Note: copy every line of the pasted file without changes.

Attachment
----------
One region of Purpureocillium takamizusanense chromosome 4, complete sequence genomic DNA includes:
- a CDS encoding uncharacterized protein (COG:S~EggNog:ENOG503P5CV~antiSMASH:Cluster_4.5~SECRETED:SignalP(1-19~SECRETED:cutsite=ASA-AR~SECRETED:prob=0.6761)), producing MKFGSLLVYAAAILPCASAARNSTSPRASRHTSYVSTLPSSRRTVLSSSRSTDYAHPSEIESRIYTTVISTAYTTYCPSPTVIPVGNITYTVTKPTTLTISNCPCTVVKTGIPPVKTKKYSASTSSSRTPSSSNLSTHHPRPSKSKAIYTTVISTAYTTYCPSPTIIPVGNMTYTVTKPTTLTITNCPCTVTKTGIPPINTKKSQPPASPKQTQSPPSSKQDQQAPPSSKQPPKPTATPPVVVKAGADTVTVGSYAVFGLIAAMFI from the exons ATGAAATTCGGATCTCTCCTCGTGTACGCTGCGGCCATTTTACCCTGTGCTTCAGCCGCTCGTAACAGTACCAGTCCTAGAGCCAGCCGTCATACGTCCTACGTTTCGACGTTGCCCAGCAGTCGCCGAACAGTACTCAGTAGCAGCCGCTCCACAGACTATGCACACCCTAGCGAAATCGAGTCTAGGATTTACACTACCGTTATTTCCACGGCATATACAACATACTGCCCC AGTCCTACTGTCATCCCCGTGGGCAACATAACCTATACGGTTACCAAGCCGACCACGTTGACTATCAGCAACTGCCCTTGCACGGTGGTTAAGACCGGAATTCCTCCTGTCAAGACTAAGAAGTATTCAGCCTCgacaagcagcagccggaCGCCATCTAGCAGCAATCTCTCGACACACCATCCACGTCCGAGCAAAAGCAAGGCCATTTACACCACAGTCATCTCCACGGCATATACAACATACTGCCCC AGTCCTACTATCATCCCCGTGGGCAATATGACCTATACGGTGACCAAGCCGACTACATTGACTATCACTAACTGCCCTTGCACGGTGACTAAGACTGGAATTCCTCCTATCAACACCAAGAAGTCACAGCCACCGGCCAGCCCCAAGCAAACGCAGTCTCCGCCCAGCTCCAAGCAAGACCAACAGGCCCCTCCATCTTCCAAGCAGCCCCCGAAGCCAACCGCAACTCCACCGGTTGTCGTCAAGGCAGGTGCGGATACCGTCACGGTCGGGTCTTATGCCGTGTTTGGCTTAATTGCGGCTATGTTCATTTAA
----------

One region of Purpureocillium takamizusanense chromosome 4, complete sequence genomic DNA includes:
- a CDS encoding uncharacterized protein (COG:S~EggNog:ENOG503P5CV~antiSMASH:Cluster_4.5~SECRETED:SignalP(1-19~SECRETED:cutsite=ASA-AR~SECRETED:prob=0.6761)), producing MKFGSLLVYAAAILPCASAARNSTSPRASRHTSYVSTLPSSRRTVLSSSRSTDYAHPSEIESRIYTTVISTAYTTYCPSPTVIPVGNITYTVTKPTTLTISNCPCTVVKTGIPPVKTKKYSASTSSSRTPSSSNLSTHHPRPSKSKAIYTTVISTAYTTYCPSPTIIPVGNMTYTVTKPTTLTITNCPCTVTKTGIPPINTKKSQPPASPKQTQSPPSSKQDQQAPPSSKQPPKPTATPPVVVKAGADTVTVGSYAVFGLIAAMFI from the exons ATGAAATTCGGATCTCTCCTCGTGTACGCTGCGGCCATTTTACCCTGTGCTTCAGCCGCTCGTAACAGTACCAGTCCTAGAGCCAGCCGTCATACGTCCTACGTTTCGACGTTGCCCAGCAGTCGCCGAACAGTACTCAGTAGCAGCCGCTCCACAGACTATGCACACCCTAGCGAAATCGAGTCTAGGATTTACACTACCGTTATTTCCACGGCATATACAACATACTGCCCC AGTCCTACTGTCATCCCCGTGGGCAACATAACCTATACGGTTACCAAGCCGACCACGTTGACTATCAGCAACTGCCCTTGCACGGTGGTTAAGACCGGAATTCCTCCTGTCAAGACTAAGAAGTATTCAGCCTCgacaagcagcagccggaCGCCATCTAGCAGCAATCTCTCGACACACCATCCACGTCCGAGCAAAAGCAAGGCCATTTACACCACAGTCATCTCCACGGCATATACAACATACTGCCCC AGTCCTACTATCATCCCCGTGGGCAATATGACCTATACGGTGACCAAGCCGACTACATTGACTATCACTAACTGCCCTTGCACGGTGACTAAGACTGGAATTCCTCCTATCAACACCAAGAAGTCACAGCCACCGGCCAGCCCCAAGCAAACGCAGTCTCCGCCCAGCTCCAAGCAAGACCAACAGGCCCCTCCATCTTCCAAGCAGCCCCCGAAGCCAACCGCAACTCCACCGGTTGTCGTCAAGGCAGGTGCGGATACCGTCACGGTCGGGTCTTATGCCGTGTTTGGCTTAATTGCGGCTATGTTCATTTAA